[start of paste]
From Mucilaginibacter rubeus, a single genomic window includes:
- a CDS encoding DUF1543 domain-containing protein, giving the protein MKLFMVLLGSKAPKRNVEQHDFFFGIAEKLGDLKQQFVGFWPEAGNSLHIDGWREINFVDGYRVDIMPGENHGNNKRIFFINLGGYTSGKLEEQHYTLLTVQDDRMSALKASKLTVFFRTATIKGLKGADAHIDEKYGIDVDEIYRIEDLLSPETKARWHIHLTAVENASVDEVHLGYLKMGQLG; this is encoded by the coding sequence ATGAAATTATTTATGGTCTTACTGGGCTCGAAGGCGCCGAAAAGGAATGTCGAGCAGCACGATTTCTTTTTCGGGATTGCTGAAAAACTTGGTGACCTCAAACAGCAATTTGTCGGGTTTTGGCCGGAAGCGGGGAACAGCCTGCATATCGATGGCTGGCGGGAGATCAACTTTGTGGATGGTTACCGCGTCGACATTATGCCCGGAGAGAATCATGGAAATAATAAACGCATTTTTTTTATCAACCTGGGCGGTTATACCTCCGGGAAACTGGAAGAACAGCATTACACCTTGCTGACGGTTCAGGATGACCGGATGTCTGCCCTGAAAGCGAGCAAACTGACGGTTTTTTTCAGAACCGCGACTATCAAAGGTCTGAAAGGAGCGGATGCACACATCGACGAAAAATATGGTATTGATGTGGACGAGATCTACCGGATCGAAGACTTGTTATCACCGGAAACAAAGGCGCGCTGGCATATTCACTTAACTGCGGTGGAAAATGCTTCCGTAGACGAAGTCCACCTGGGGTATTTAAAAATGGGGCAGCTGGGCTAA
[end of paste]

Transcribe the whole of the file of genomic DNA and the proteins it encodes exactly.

From Mucilaginibacter rubeus, a single genomic window includes:
- a CDS encoding DUF1543 domain-containing protein, giving the protein MKLFMVLLGSKAPKRNVEQHDFFFGIAEKLGDLKQQFVGFWPEAGNSLHIDGWREINFVDGYRVDIMPGENHGNNKRIFFINLGGYTSGKLEEQHYTLLTVQDDRMSALKASKLTVFFRTATIKGLKGADAHIDEKYGIDVDEIYRIEDLLSPETKARWHIHLTAVENASVDEVHLGYLKMGQLG; this is encoded by the coding sequence ATGAAATTATTTATGGTCTTACTGGGCTCGAAGGCGCCGAAAAGGAATGTCGAGCAGCACGATTTCTTTTTCGGGATTGCTGAAAAACTTGGTGACCTCAAACAGCAATTTGTCGGGTTTTGGCCGGAAGCGGGGAACAGCCTGCATATCGATGGCTGGCGGGAGATCAACTTTGTGGATGGTTACCGCGTCGACATTATGCCCGGAGAGAATCATGGAAATAATAAACGCATTTTTTTTATCAACCTGGGCGGTTATACCTCCGGGAAACTGGAAGAACAGCATTACACCTTGCTGACGGTTCAGGATGACCGGATGTCTGCCCTGAAAGCGAGCAAACTGACGGTTTTTTTCAGAACCGCGACTATCAAAGGTCTGAAAGGAGCGGATGCACACATCGACGAAAAATATGGTATTGATGTGGACGAGATCTACCGGATCGAAGACTTGTTATCACCGGAAACAAAGGCGCGCTGGCATATTCACTTAACTGCGGTGGAAAATGCTTCCGTAGACGAAGTCCACCTGGGGTATTTAAAAATGGGGCAGCTGGGCTAA